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Space Vision System (SVS)

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maire balzan

on 21 April 2011

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Transcript of Space Vision System (SVS)

Description The Space Vision System The Space Vision System (SVS) was built in 1983 at Canada's National Research Council laboratories and built by NEPTEC. This system uses TV cameras as sensors. These cameras monitor a pattern of special target dots placed on the object to be tracked. It provides information on the exact location, orientation, motion of a specified target. The system also tracks the changing position of the dots, calculates the location and orientation of the object, and presents this information to the operator in the form of both graphical and textual cues. This information can be used to position and orient a payload using the Canadarm or the Canadarm2, or to join two objects as in the case of Space Station assembly. With the Space Vision System astronauts can perform precise tasks in extreme conditions. Basic designs created by the National Research Council of Canada in the 1970's then in 1990 Neptec was founded to continue work on the SVS "We inherited ASVS technology from our predecessor, Leigh Instruments, the people who originally built the vision system for the NRCC way back when. When we first started with ASVS, it was a piece of lab software with potential. At the time, we had no idea it would turn into a piece of shuttle equipment".

- John Schneider,Neptec Software Manager “Neptec is a prime example of a Canadian success story. The Canadian Space Agency is very proud to see Neptec being recognized as a driving force of innovation, both in Canada and internationally. This recognition is even more important to Canada as Neptec is the first non-U.S. company to receive this prestigious award from NASA. It truly shows the value Canada offers to the international space program.”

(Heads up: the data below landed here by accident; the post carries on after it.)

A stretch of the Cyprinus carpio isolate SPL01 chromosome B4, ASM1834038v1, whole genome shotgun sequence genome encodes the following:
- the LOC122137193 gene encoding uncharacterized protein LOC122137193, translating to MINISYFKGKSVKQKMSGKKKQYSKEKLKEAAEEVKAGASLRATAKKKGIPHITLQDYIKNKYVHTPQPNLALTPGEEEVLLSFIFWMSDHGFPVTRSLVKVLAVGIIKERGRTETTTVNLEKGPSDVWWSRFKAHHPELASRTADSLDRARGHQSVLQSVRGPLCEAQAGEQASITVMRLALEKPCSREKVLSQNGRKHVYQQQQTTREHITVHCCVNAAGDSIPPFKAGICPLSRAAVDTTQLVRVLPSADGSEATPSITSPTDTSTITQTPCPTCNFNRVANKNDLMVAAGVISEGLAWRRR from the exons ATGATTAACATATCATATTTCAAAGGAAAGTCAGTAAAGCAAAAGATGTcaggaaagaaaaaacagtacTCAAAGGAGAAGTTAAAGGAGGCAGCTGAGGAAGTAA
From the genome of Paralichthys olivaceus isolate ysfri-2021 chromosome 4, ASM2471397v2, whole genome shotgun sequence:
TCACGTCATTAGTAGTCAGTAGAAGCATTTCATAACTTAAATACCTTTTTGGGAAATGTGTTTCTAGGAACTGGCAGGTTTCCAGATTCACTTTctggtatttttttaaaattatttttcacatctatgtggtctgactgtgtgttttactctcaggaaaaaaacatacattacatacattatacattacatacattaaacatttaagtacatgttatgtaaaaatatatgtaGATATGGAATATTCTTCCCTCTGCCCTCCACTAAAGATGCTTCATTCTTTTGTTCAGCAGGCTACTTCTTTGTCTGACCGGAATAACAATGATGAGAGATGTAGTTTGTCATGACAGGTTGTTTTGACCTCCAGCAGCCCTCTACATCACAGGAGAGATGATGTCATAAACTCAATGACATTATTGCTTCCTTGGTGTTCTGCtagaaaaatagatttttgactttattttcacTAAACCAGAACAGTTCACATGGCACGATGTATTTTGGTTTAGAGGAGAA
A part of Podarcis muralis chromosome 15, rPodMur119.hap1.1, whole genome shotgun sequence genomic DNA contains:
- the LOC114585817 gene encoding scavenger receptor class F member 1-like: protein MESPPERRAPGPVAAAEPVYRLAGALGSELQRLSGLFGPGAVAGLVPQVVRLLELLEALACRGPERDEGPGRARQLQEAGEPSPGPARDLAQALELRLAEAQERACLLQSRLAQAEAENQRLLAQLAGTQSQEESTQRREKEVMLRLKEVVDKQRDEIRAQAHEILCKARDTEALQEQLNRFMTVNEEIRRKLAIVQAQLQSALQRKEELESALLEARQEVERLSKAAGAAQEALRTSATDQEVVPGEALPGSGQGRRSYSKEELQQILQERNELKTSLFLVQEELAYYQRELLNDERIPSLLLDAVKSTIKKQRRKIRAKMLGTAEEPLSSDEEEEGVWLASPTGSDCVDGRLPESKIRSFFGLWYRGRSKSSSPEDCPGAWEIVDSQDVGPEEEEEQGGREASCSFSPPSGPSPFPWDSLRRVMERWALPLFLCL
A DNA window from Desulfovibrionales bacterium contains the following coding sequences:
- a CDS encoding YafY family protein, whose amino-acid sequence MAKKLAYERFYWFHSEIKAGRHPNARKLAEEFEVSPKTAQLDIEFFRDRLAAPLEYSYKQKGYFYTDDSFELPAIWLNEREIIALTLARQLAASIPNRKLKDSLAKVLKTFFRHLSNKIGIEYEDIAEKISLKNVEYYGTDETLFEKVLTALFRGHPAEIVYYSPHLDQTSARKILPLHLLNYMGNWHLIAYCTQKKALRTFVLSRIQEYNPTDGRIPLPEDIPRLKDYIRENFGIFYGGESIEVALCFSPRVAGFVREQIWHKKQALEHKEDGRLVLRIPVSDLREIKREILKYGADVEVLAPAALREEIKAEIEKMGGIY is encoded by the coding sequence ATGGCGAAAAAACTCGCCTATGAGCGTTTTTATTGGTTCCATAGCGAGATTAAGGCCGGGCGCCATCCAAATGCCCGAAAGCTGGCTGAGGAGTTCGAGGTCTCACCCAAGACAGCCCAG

-Steve MacLean, President of the Canadian Space Agency First tested by Canadian Astronaut Steve MacLean in October 1992 with the Canadarm For the International Space Station, Canada agreed to develop, build, and operate the mobile servicing system (MSS). The MSS included a Mobile Base System, two manipulators, and the CSVS.

The estimated cost of building, testing and operating MSS hardware is an estimated $1.4 billion Canada In Space IMPACTS Positive to society and the environment Canadian astronaut Chris Hadfield described Space as "a surreal place to work, with no familiar landmarks or objects to give perspective and depth." Presented By Maire Balzan, Jodi Crawford and Colin Simmons Negative Rocket Engines

engines release gases that break ozone molecules
ozone protects us from UV-B radiation
some gases released into the stratosphere, which causes harm faster Waste from Production several half-scale models of the ISS had to be built
these were built only to make testing realistic
the models were used very few times, because their use was so specific The End.
Thank you for listening! Automobile Industry idea originated from
used by assembly line robots
used to test sheet metal for imperfections
used to take more accurate results in crash tests Military military uses it for 3D target scanning and recognition Law Enforcement used to gather hard to get evidence from crime scenes
e.g. shoe or finger prints History used to preserve historical treasures
creates 3D scans of artifacts and buildings
creates virtual reality versions
subjects include famous paintings at the Louvre and medieval monasteries in Italy "Space is probably the most extreme visual environment you can get. There are few visual cues to gauge depth, distance, or speed, and light levels range from blinding sunlight to pitch black." – Jennifer Coombes
SVS allows astronauts to overcome these challenges easily Space Shuttle Columbia tragedy of 2003 killed all seven crew members
NASA needed to prevent another accident
SVS’ scanning technology scans the shuttle’s outer tiles
Detects imperfections down to a millimetre Space Work Space Work work needed on space probes such as Hubble Telescope
SVS is the key to updating these
can be used to replace batteries, lenses, or other mechanical or technological pieces
helped to build the International Space Station the SVS has had 5 shuttle flights
each flight poses risk to the environment
Space Flights
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